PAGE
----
Fraud case dispute grows

Further doubt cast on Bromwell's wife's job


A day planner kept by the wife of former state Sen. Thomas L. Bromwell Sr. included entries that show she knew little about a construction company job for which she received $80,000 a year, the federal prosecutors alleged in court papers unveiled yesterday.

Mary Patricia Bromwell's job at Namco Services Corp. was a no-show position, prosecutors say. It was arranged by Poole and Kent President W. David Stoffregen and designed to allow the construction company executive to bribe the Bromwells in return for Bromwell's political influence, according to an 80-page federal indictment filed last fall.

"Mrs. Bromwell's day planner contains numerous references to her association with her co-conspirators, including notes evidencing that she had no understanding of the details of her claimed employment with Namco, and that she required Geraldine Forti's help to get her cover story straight," Kathleen O. Gavin and Michael J. Leotta, assistant U.S. attorneys, wrote in the court papers.

Forti had been Namco's chief executive officer.

Bromwell was once a top-ranking Democrat in Annapolis and remains head of the state's worker's compensation insurance fund. He faces accusations that he cashed in the power of his office to line his pockets.

The court papers were filed in opposition to a motion by Bromwell's attorneys to dismiss the indictment and quash a search of the couple's Baltimore County home. A hearing on the issue is scheduled Sept. 8.

In court papers disclosed yesterday, prosecutors backed up their claims with a copy of a day planner page that includes the heading "Gerri." Underneath was written: "When was I hired? How long did I work there? What jobs?"

In other entries, prosecutors said, Mrs. Bromwell appeared to list questions about the looming indictment against her, which was unsealed in October 2005.

"Grand jury? When will it hit? Will they talk to me? Attorney? House/phone bugged?"

An attorney for Mrs. Bromwell said yesterday that there is a simple, lawful explanation for the entry about employment questions.

"But I'm not going to respond in the press," defense attorney Gerard Martin said. "My client has a perfectly logical explanation, and we'll make it at trial."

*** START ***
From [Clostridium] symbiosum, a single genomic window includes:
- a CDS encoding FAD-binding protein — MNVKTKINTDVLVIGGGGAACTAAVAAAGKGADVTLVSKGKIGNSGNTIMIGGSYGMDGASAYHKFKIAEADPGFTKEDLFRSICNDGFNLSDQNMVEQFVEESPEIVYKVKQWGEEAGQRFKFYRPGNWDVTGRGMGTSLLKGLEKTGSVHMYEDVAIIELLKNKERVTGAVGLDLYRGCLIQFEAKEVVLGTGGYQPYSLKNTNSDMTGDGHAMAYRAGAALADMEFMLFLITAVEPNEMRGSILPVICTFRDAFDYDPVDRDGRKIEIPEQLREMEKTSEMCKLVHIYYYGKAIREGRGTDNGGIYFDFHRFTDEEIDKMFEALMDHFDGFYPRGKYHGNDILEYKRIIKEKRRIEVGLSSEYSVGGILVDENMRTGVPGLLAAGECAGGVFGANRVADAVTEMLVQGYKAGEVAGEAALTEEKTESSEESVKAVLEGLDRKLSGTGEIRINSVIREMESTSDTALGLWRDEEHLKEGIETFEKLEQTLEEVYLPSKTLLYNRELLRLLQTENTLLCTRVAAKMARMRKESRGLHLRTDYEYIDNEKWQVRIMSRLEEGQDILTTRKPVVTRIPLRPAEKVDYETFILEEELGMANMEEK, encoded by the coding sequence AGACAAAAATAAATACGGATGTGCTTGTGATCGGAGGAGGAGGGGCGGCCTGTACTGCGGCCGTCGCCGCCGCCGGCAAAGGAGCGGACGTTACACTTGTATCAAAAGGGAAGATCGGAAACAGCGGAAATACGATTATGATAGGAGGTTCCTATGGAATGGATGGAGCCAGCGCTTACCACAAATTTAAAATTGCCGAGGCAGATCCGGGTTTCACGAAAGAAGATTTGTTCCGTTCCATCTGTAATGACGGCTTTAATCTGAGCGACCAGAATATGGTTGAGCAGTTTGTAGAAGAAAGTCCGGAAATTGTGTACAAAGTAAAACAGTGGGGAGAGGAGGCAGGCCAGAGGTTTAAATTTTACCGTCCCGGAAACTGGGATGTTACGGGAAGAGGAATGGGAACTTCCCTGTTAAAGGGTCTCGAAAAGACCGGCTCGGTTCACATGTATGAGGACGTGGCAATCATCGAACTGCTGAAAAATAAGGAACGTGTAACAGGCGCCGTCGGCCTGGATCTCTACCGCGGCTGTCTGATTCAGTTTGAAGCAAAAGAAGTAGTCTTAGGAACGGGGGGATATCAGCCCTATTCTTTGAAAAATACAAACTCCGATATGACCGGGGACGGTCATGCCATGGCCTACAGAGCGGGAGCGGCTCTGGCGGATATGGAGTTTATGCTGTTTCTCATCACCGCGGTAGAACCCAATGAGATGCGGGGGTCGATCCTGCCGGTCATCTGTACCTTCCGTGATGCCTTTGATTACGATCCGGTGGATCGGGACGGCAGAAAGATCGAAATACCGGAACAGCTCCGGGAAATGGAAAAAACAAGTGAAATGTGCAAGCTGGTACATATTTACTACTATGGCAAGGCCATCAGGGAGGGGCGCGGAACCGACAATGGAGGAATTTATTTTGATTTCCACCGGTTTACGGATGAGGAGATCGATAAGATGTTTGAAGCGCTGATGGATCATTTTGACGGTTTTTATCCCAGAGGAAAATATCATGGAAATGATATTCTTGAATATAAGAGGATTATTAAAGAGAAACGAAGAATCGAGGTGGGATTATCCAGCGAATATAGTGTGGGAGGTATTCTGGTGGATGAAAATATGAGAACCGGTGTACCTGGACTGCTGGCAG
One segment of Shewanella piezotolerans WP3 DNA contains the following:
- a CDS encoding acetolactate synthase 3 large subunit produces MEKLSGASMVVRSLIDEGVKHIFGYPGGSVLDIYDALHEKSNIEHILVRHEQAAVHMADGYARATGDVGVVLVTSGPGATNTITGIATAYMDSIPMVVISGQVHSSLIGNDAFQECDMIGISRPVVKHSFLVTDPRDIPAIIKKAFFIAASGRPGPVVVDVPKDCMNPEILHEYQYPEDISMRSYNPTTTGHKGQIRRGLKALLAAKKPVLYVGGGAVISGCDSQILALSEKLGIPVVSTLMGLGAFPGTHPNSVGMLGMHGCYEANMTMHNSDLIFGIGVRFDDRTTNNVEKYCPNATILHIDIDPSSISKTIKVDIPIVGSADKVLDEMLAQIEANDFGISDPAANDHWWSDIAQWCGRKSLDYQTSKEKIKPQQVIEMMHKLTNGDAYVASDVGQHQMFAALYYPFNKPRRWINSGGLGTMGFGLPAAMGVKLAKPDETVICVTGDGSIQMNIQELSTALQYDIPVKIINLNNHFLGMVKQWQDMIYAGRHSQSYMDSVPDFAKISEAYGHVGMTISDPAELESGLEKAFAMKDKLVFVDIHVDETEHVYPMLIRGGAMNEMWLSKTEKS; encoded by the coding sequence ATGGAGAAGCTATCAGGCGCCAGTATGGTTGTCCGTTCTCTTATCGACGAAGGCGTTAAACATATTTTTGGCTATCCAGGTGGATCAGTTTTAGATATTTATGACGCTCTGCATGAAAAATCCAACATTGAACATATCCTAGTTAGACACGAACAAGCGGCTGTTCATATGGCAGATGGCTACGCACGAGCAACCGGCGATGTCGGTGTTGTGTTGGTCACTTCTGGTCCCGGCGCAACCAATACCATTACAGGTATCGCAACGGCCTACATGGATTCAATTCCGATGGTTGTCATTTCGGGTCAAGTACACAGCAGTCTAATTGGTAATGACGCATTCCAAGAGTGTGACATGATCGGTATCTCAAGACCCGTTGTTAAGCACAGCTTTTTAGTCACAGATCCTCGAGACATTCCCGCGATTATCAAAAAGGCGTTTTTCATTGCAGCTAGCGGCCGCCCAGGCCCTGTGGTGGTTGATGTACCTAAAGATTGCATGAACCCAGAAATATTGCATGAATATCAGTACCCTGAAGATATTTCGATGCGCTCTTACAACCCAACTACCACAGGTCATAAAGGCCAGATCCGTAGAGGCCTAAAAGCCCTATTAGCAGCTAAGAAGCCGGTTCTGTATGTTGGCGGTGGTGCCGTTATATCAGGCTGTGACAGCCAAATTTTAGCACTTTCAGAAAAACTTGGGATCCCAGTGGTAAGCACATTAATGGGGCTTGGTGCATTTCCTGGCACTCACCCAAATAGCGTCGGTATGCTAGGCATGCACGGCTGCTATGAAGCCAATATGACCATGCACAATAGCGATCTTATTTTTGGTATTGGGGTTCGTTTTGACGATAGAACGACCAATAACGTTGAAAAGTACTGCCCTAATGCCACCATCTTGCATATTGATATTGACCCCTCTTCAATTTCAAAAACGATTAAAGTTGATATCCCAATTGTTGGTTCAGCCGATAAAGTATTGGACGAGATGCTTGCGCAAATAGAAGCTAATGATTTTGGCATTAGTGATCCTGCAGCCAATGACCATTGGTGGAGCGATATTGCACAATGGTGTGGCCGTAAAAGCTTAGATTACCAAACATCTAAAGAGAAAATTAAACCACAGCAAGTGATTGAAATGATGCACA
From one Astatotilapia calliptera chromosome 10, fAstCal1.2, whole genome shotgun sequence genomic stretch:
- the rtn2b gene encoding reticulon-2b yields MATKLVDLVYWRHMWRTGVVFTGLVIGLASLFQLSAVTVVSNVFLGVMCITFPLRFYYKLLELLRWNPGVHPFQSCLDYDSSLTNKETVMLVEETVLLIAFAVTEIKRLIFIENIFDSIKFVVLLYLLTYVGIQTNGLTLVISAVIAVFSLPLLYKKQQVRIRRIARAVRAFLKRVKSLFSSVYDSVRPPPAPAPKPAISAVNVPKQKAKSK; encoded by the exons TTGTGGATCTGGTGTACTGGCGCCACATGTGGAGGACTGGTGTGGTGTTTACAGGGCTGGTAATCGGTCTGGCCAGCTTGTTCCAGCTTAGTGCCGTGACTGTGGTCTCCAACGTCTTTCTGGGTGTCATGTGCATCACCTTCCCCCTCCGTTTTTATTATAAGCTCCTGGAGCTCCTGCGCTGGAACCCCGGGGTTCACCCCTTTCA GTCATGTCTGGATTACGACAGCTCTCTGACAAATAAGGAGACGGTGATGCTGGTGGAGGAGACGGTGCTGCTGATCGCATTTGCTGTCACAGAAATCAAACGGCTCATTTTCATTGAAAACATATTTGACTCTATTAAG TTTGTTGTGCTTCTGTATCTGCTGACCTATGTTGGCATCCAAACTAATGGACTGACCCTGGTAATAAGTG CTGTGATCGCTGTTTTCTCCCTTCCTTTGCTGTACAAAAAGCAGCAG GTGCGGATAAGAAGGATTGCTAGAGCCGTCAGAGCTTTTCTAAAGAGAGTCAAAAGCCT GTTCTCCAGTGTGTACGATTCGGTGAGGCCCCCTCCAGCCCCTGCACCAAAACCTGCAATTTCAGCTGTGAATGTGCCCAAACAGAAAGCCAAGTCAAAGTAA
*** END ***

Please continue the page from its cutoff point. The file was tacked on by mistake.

Joshua Treem, an attorney for the former senator, said his office had not received the prosecutors' latest court filings.

In those papers, prosecutors buttressed their claims by including a copy of Mrs. Bromwell's resume, which contains no listing of her Namco job.

The indictment takes a tough stance toward the former senator's wife, who is charged with 11 counts, including racketeering, which carries a maximum prison sentence of 20 years. The charges portray her as playing an active role in the alleged illegal activity.

She is accused of posing as chief operating officer of the subcontractor Namco during a June 2003 meeting at which officials of the Maryland Aviation Administration tried to determine whether the company was still a legitimate female-controlled enterprise.

Geraldine Forti pleaded guilty to a fraud in which Poole and Kent operated the company as a minority front that gave it an edge in getting government contracts. Her husband, Michael Forti, a former Poole and Kent executive, also pleaded guilty to fraud charges last fall.

According to the indictment, Stoffregen paid off Bromwell during the late 1990s and early 2000s in exchange for the senator's influence to assist the chief executive and his company.

In return, the indictment says, Poole and Kent did construction work valued at more than $85,000 at Bromwell's home in Baltimore County. The labor and materials were provided by Stoffregen free or at a reduced cost.

Mrs. Bromwell received $192,000 in payments from January 2001 to May 2003 for what prosecutors contend was a no-show job at female-owned Namco, which qualified as a minority contractor.

Geraldine Forti decided in the spring of 1999 that she wanted to close Namco, but Stoffregen did not want to lose the ability to use Namco because it met female ownership and minority contracting requirements for its governmental projects.

Other new details show that investigators searched the Bromwells' home in hopes of finding evidence to confirm whether Stoffregen paid for the couple's 2001 trip to Bermuda.

According to the new court papers, the Bromwells maintained a close relationship with construction executives, some of whom were later charged with bribing them. Stoffregen and the Fortis were among the people they invited to their daughter's graduation, prosecutors said.

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